These reflections are a result of more than 40 years of ministry as a Roman Catholic priest. Most of these years I spent in the Diocese of Charlotte which covers Western North Carolina. Now I am retired, and live in Medellín, Colombia where I continue to serve as a priest in the Archdiocese of Medellín.
Jesus said to his disciples: “Stop judging, that you may not be judged. For as you judge, so will you be judged, and the measure with which you measure will be measured out to you. (Mt 7:1-2)
We church people love to pass judgment on others. It just comes naturally. Perhaps that’s why Jesus had to spell it out for us: STOP JUDGING! And then to make sure we understood he added some of the most important words in the Scriptures: the measure with which you measure will be measured out to you.
The picture today is of Mr Humphries from the Men's Department at Grace Brothers in the British comedy, Are You Being Served?. With good humor, Mr Humphries always made sure that everyone got measured.
Are not two sparrows sold for a small coin? Yet not one of them falls to the ground without your Father’s knowledge. Even all the hairs of your head are counted. So do not be afraid; you are worth more than many sparrows. (Mt 10:29-31)
God's love is a providential love, God provides for all our needs . . . and we of little faith need reminding because sometimes we forget. It's like that old gospel hymn that Ethel Waters used to sing: ♫His eye is on the sparrow . . . and I know he watches me♫. Like a mother who tenderly cares for her child, like a father helping his child to take a first step . . . our God cares for us . . . and provides for all our needs. This God who like a loving parent will never, ever forget us.
He went down with them and came to Nazareth, and was obedient to them; and his mother kept all these things in her heart. (Lk 2:51)
The scriptural references to the Heart of Mary . . . remind us of the love of Mother and Son . . . two hearts that beat as one.
"Come to me, all you who labor and are burdened, and I will give you rest. Take my yoke upon you and learn from me, for I am meek and humble of heart; and you will find rest for yourselves. For my yoke is easy, and my burden light." (Mt 11:28-30)
The feast of the Sacred Heart reminds us that God has a human heart. The Lord is with us in every circumstance of life and knows us better than we know ourselves.
Our Father in heaven, hallowed be your name, your kingdom come, your will be done, on earth as in heaven. Give us today our daily bread; and forgive us our debts, as we forgive our debtors; and do not subject us to the final test, but deliver us from the evil one. (Mt 6:9-13)
“This is how you are to pray: ‘Our Father who art in heaven, hallowed be thy name, thy Kingdom come, thy will be done, on earth as it is in heaven. Give us this day our daily bread; and forgive us our trespasses, as we forgive those who trespass against us; and lead us not into temptation, but deliver us from evil.’ (The Lectionary)
Our Father in heaven, hallowed be your name, your kingdom come, your will be done, on earth as in heaven. Give us today our daily bread. Forgive us our sins as we forgive those who sin against us. Save us from the time of trial and deliver us from evil. (English Language Liturgical Consultation)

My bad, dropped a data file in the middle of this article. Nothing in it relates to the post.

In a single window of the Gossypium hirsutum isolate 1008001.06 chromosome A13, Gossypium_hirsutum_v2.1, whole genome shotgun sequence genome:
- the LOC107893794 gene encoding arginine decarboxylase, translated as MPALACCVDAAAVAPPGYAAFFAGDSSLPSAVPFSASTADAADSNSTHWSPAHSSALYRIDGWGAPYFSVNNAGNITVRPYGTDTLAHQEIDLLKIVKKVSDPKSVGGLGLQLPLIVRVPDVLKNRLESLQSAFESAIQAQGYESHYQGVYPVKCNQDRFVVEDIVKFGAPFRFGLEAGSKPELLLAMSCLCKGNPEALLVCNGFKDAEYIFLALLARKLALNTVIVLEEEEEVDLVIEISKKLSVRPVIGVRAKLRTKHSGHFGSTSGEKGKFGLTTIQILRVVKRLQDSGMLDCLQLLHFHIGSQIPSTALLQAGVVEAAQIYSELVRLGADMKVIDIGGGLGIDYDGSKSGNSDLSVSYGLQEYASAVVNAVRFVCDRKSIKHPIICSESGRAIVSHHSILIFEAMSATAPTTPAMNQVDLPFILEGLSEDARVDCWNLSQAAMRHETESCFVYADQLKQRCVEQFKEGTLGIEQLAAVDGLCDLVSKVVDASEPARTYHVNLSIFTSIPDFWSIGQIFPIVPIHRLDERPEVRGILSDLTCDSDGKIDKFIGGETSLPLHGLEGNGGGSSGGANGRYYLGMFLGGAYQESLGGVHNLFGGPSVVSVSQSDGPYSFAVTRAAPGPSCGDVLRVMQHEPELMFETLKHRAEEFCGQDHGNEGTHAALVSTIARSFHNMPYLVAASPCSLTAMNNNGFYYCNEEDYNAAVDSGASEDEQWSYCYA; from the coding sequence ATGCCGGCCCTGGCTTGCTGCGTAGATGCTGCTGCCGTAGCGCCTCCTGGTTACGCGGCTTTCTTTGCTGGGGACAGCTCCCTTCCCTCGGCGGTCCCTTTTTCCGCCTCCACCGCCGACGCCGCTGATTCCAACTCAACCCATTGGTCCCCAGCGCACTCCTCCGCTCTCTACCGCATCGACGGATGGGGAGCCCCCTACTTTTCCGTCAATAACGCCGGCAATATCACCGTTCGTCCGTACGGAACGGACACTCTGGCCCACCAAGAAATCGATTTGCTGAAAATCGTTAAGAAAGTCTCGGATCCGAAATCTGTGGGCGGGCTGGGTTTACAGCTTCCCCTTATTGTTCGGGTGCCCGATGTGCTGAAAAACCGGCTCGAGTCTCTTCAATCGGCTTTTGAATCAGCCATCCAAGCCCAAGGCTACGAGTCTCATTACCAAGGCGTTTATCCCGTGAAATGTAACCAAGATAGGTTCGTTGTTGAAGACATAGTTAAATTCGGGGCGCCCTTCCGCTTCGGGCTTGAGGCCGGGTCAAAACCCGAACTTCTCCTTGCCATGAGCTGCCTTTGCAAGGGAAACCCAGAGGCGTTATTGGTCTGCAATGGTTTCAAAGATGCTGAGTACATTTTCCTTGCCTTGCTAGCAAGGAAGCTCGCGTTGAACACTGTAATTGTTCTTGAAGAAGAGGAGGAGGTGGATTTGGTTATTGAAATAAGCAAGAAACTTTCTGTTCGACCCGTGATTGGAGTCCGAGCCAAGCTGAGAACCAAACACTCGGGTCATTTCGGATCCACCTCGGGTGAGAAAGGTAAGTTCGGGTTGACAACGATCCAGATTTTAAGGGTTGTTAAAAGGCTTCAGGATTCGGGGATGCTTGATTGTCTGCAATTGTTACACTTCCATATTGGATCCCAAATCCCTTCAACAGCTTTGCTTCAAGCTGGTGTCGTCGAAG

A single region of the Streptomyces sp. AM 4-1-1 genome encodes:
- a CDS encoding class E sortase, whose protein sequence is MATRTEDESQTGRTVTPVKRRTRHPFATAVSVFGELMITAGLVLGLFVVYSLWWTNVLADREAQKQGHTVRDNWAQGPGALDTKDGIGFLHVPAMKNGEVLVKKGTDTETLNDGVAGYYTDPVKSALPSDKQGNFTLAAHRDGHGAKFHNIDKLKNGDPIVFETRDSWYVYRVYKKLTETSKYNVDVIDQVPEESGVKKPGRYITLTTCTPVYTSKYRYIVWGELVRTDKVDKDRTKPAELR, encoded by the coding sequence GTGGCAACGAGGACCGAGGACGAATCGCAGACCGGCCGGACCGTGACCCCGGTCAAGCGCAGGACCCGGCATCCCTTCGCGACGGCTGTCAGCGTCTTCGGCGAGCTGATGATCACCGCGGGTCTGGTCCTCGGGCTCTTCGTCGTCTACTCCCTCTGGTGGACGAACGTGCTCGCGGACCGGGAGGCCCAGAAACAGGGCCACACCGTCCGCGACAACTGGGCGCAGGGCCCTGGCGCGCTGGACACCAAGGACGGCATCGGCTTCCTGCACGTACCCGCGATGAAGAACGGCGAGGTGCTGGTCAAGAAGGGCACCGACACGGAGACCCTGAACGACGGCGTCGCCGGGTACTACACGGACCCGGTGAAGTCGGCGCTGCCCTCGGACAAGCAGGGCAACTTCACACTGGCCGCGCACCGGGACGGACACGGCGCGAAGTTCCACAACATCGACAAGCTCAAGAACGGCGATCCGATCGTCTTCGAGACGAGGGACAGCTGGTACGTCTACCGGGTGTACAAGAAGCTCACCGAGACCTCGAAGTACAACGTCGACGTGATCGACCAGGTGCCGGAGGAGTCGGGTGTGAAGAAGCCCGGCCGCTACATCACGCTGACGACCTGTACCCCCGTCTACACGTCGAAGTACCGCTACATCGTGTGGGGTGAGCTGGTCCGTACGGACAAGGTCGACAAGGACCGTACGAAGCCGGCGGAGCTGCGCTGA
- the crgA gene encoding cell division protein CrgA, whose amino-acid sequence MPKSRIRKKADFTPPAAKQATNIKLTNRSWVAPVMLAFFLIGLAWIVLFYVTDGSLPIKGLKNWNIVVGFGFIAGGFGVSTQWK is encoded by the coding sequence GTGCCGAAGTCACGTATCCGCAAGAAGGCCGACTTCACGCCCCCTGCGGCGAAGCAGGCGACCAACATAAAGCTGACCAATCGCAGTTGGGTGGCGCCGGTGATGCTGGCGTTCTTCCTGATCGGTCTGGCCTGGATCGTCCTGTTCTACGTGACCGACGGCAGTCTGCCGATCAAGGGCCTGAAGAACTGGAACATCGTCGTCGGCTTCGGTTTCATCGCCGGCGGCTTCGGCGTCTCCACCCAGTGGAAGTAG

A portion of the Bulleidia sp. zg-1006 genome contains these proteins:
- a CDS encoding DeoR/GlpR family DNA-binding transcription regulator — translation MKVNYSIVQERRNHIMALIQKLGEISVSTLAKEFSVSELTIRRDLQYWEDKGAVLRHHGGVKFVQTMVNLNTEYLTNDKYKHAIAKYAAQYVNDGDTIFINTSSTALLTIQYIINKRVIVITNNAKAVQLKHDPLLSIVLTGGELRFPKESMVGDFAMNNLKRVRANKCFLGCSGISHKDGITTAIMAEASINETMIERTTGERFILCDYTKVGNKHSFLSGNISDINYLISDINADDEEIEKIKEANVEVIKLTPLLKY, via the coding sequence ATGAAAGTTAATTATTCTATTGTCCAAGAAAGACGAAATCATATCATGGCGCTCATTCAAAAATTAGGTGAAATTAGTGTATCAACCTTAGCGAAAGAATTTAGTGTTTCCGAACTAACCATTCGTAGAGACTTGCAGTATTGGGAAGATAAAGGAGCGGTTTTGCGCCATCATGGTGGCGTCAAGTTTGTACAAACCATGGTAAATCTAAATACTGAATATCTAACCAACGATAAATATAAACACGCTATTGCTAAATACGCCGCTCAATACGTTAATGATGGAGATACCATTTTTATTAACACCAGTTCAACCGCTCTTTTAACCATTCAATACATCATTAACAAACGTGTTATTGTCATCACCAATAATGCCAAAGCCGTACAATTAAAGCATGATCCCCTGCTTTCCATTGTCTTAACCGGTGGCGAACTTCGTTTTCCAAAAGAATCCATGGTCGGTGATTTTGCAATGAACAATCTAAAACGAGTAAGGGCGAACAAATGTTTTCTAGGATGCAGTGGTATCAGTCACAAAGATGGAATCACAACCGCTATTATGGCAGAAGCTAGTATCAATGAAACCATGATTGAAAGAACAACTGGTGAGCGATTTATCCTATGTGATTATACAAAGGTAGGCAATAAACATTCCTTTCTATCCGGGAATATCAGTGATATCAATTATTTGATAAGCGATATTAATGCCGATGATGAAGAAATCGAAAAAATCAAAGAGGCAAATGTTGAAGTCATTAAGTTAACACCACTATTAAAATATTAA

The prayer that Jesus gave us has suffered through the ages from translation. Perhaps the common texts movement had a point in trying to give modern English speakers a text that everyone could pray together, Catholics and Protestants. But of course, the bishops of the USA failed to act and so Catholics are still praying in Elizabethan English. Please note Jesus did NOT speak Elizabethan English nor any other version of English even though the lectionary makes you think so. Thank goodness we can all pray from the depths of our heart as Jesus taught.
When the LORD was about to take Elijah up to heaven in a whirlwind, he and Elisha were on their way from Gilgal. Elijah said to Elisha, “Please stay here; the LORD has sent me on to the Jordan.” “As the LORD lives, and as you yourself live, I will not leave you,” Elisha replied. And so the two went on together. As they walked on conversing, a flaming chariot and flaming horses came between them, and Elijah went up to heaven in a whirlwind. When Elisha saw it happen he cried out, “My father! my father! Israel’s chariots and drivers!” But when he could no longer see him, Elisha gripped his own garment and tore it in two. Then he picked up Elijah’s mantle that had fallen from him, and went back and stood at the bank of the Jordan. (2 Kgs 2:1,11-13)
In the South, making an entrance or an exit is a work of art. But Elijah’s departure in a flaming chariot—well that’s really hard to beat. To see your mentor flying up to heaven in a fiery chariot must have left an impression on Elisha. Perhaps that explains the almost mirrored work of the two prophets. The ministry of Elijah is reflected in the similar works of Elisha.
Jesus said to his disciples: “You have heard that it was said, You shall love your neighbor and hate your enemy. But I say to you, love your enemies and pray for those who persecute you, that you may be children of your heavenly Father. (Mt 5:43-44)
What can I say? “Love your enemies.” The Lord asks impossible things of us . . . but of course, he gives us an example. What else happened on the Cross but that the Lord forgave us all? If only we could learn to love our enemies . . . what a different world it would be!